Friday, November 9, 2007

Big Brother Is Listening to Your Cell Phone Calls

I don't know about you all, but I'm starting to think someone is going to jump out from behind my desk and say "Surprise, you're on candid camera!!" Since we started this blog revelation after revelation indicates that literally, NOTHING, we say or write, isn't somehow being traced or listened in on (or potentially anyway) by our government or corporate overseers.

Even more disturbing, is the fact that representatives in Congress are actually debating whether telecommunication companies should be granted legal immunity for their participation in the administration's warrantless wiretapping program...even as we hear new testimony that a secret room in San Francisco - used by AT&T and our government - allows them to track and monitor nearly all phone or internet traffic in the country!

But wait, there's more! According to an article in the Rutherford Institute, our cell phone conversations are also being listened in on and our positions tracked in new and creative ways.

John W. Whitehead writes:

In an information age where we’re required to hand over confidential information in order to make a purchase, drive a car or visit a doctor’s office, our privacy is being relegated to the junk heap of antiquated, obsolete ideas. Nowhere is this more evident than in the telecommunications industry, where technological breakthroughs that add convenience to our lives are simultaneously giving corporations and government agencies almost unlimited access to our most private moments.


But there’s more. Global Positioning System (GPS) chips, the same technology used in many new cars to help drivers navigate unknown territory, track a cell phone’s every movement in real time. Such technology is marketed to parents as a tool for keeping tabs on their children, to employers as a means of monitoring their employees’ whereabouts, and to young people for social networking so they can track each other down.

Yet despite the sales pitch, not all uses of this technology are benevolent. As journalist Laura Holson explains, “If G.P.S. made it harder to get lost, new cellphone services are now making it harder to hide.” Although this tracking function can be turned off in cell phones, Holson notes that “G.P.S. service embedded in the phone means that your whereabouts are not a complete mystery.”

Attorney Kevin Bankston, with the Electronic Frontier Foundation, sees this as a serious breach of privacy. “We seem to be getting into a period where people are closely watching each other. There are privacy risks we haven’t begun to grapple with.” Charles S. Golvin, a wireless analyst at Forrester Research, admits that there is a Big Brother component to the use of GPS in wireless phones. “The thinking goes,” he explains, “that if my friends can find me, the telephone company knows my location all the time, too.”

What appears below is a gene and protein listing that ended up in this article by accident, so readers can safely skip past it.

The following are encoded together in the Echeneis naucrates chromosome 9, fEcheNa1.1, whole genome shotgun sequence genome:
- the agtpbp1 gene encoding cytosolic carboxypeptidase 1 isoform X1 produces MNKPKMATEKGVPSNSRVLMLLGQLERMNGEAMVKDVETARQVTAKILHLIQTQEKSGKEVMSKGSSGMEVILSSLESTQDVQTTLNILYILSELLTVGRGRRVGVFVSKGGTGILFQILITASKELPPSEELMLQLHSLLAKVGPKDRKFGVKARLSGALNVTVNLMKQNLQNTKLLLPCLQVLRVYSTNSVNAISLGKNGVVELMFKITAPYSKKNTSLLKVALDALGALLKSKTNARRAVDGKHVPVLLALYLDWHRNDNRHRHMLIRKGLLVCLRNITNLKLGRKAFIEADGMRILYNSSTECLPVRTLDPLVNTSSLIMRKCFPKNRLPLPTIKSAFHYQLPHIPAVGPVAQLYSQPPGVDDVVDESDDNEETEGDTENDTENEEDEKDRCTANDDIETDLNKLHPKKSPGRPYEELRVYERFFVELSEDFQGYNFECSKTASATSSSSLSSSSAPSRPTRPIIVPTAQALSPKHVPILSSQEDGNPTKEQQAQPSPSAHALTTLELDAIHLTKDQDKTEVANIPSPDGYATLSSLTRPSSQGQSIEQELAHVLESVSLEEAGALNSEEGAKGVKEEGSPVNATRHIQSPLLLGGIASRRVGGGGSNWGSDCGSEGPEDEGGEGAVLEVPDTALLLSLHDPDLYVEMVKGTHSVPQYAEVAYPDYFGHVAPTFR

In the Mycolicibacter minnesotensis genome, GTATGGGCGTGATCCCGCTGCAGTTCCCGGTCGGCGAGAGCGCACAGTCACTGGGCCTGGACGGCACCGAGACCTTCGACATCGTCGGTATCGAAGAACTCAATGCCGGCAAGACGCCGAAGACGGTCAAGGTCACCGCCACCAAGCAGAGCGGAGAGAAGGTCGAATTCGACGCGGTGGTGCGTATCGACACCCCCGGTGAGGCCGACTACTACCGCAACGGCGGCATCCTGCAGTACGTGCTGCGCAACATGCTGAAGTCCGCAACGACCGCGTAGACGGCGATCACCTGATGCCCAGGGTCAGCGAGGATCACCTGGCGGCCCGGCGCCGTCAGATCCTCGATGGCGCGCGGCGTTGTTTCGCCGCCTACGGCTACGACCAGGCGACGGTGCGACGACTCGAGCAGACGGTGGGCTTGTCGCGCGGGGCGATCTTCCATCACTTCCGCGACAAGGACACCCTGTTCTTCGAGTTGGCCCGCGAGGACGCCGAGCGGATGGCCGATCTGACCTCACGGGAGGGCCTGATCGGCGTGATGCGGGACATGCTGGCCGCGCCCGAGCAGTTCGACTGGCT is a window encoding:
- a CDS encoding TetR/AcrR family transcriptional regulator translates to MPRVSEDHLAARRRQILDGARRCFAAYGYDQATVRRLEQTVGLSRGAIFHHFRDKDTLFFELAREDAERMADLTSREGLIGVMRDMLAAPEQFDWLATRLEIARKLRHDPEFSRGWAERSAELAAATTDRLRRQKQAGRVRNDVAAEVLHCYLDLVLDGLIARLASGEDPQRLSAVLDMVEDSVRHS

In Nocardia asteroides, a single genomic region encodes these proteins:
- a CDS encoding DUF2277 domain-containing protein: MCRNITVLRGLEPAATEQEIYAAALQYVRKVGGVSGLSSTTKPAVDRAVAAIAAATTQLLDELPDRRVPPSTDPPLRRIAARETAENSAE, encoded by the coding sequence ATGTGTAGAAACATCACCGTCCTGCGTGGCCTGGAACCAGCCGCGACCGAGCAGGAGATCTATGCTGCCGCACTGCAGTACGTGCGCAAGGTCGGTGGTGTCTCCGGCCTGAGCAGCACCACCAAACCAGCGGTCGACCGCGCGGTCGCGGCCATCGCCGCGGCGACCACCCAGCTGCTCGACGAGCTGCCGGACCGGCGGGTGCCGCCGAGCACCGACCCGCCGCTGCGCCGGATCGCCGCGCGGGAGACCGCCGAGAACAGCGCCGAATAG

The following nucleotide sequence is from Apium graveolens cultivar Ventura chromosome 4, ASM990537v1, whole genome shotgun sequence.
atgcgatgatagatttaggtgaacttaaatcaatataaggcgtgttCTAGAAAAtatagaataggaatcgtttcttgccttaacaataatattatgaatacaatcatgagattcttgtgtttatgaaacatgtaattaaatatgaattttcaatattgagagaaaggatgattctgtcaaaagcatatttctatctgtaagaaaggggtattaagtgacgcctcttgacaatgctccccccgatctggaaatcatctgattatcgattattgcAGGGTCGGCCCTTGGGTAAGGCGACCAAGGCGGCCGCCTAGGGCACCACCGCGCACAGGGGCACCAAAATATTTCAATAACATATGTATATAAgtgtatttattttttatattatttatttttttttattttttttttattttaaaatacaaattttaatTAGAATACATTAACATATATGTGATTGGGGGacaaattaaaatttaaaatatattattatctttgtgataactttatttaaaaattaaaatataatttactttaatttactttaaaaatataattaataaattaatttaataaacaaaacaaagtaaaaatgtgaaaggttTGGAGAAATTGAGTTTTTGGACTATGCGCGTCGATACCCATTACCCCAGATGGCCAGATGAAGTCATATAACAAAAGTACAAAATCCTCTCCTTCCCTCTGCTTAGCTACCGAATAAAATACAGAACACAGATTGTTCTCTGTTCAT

However, if the phone company knows where you are, it stands to reason that the government does as well. Indeed, the rate at which corporations, from banks to retail stores to phone companies, are turning over their customers’ private information to government agents for tracking and spying purposes is staggering. As an ACLU report details, “Many companies are willing to hand over the details of their customers’ purchases or activities based on a simple request from the FBI or other authorities.”

In 2002 alone, Bell South received 16,000 subpoenas from government agents and 636 court orders for customer information. And it’s not just that the requests for customer information are becoming more frequent—they’re also getting broader and have been characterized as “shotgun approaches” or fishing expeditions.

Moreover, the FBI and other government agencies are demanding greater legal authority to be able to force companies—especially cell phone companies—to turn over customer information. “They have pushed for an aggressive interpretation of the statute that would allow it to monitor certain Internet content without a warrant and to collect tracking information about the physical locations of cell phone users,” the ACLU reports, “turning cell phones into what, for all practical purposes, are location tracking bugs.”

Now the Bush Administration is prodding Congress to grant retroactive legal immunity to the telecommunications companies that have allowed government agents access to their customers’ private phone call data. If Congress passes such a law, it would put an end to the dozens of lawsuits that have already been filed against phone companies alleged to have violated federal privacy laws by handing over customer data to the government. It would also put an end to any pretense that our government has our best interests at heart.

Read the entire article here...

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